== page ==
Wheat Belly // Book Review

Wheat Belly // Book Review

Wouldn’t it be wonderful if there was a magic bullet of health – one small change that you could make to your diet or lifestyle that would solve all of your metabolic, psychological, and digestive woes?  According to cardiologist and author William Davis, the elimination of wheat is that magic bullet.  In his bestselling book Wheat Belly, Davis takes a strong stance against this ubiquitous ingredient and outlines the miraculous health benefits that he insists can be achieved through simply avoiding wheat. With such a lofty premise, it’s no wonder that this book has garnered so much attention.

When Wheat Belly was first released in 2011, I immediately disregarded it, simply because I do not fall within Davis’ target audience: I do not need to lose any weight, and since being diagnosed with Celiac Disease two years ago, I already follow a wheat-free diet.  I continued to hear more and more people citing this book, though, so eventually I decided to read it myself to see what all the fuss was about.

Wheat Belly Book Review

Wheat Belly begins with a history of modern wheat and how it is not the same as that which was eaten by our ancestors, or even by our grandparents.  Davis goes on to outline the impact of modern wheat on our bodies, with each chapter addressing a different health concern and explaining how wheat elimination is the panacea for each of these woes.  In the final section of the book, Davis elaborates on his prescribed diet and gives tips for leading a wheat-free lifestyle.

Prior to reading Wheat Belly, I was skeptical of its broad claims and sweeping generalizations; after reading it, I am shocked that so many Americans are buying in to what Davis has to say. Davis’ writing is not only repetitive and hyperbolic, it is also incredibly demeaning towards overweight Americans.  Such insults are particularly hard to swallow given the fact that Davis is a cardiologist, not a registered dietitian.  I would be willing to overlook Davis’ tactlessness and lack of qualification if his content was sound, but it, too, is deeply flawed.  Davis maintains that his assertions are backed by science, but most of his examples are purely anecdotal, derived from his experiences with his cardiovascular patients.  When Davis does cite specific studies, they are often misinterpreted or taken out of context.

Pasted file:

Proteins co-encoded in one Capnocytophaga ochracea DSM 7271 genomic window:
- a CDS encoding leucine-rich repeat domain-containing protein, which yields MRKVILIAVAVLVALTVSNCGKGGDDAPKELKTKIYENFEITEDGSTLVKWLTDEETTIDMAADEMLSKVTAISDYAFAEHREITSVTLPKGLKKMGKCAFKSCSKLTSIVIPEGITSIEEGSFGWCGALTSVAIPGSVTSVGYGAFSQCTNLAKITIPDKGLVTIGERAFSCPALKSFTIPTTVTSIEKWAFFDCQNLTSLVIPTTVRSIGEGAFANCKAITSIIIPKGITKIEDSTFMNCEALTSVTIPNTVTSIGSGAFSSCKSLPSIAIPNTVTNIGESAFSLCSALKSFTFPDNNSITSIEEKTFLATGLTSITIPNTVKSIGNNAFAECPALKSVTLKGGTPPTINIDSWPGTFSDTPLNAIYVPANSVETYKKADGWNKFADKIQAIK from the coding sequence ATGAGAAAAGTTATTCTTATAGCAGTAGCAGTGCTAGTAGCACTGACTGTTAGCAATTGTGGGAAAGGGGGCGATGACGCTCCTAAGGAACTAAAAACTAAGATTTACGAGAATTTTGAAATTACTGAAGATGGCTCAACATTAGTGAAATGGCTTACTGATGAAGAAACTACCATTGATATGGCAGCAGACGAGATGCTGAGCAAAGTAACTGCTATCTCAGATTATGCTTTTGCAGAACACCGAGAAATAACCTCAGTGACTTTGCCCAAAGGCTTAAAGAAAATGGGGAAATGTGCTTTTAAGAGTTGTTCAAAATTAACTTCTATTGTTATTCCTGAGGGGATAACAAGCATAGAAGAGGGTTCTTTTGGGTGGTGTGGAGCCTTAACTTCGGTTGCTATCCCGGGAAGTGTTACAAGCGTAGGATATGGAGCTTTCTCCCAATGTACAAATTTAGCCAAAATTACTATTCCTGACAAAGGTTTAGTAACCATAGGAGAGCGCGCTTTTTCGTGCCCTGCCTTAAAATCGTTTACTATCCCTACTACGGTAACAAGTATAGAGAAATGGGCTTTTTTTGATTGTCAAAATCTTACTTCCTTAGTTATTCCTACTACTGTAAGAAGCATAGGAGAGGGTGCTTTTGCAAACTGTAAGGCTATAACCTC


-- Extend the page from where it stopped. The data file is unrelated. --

Not being a dietitian myself, I realize that I am in no way qualified to analyze Davis’ claims; but much of what I was reading in Wheat Belly seemed off to me, so I did a bit of online research.  I found that, while Davis does have his supporters, a majority of the experts within the dietetic (and even the glueten-free) community find Davis’ claims to be overinflated, if not completely unfounded.  One of these experts is Dr. Julie Jones, a licensed nutritionist and professor of nutrition at St. Catherine University.  In her thorough review of Wheat Belly, Jones uses scientific literature to analyze – and mostly discredit – each of Davis’ points.  Her analysis is long, but I found it to be a very helpful companion piece to Davis’ diatribe against wheat.

Perhaps the most disillusioning aspect of Wheat Belly is the diet outlined in the last section of the book.  After spending nearly 200 pages insisting that simply eschewing wheat is all one needs to do to achieve superior health, Davis prescribes a diet that eliminates or severely limits not only wheat, but also corn, rice, potatoes, legumes, dairy, soy, fruit, all other grains, and all snack foods and desserts. If wheat is really the single culprit behind our society’s weight and health problems, why should any of these foods be off limits?  Apparently, to reach Davis’ high standards, one must live a life that is not only wheat-free, but practically food-free!

While Wheat Belly offers ample opportunity for criticism, I am not sorry I read it.  Amid the shoddy science and repetitive rants were some definite points of interest: I found the chapter on Celiac disease to be particularly informative, as was the section on hidden sources of wheat and gluten.   It was also enlightening to read a book that is informing many people’s opinions about food in general, and wheat in particular. And despite having spent this entire post discrediting Davis, I must admit that I am not in total disagreement with his premise.  The obesity epidemic in America is an indisputable fact, and due to wheat’s ubiquitousness in the American diet, it has undoubtedly played a role in the overall decline in our health.  And yet, although I cannot eat wheat myself, I believe that for most people, moderation – with wheat, and with all food – is the true key to health and weight management.  The solutions offered in Wheat Belly might seem enticing, but ultimately, this book presents more problems than solutions.

My Rating: 2 out of 5 stars.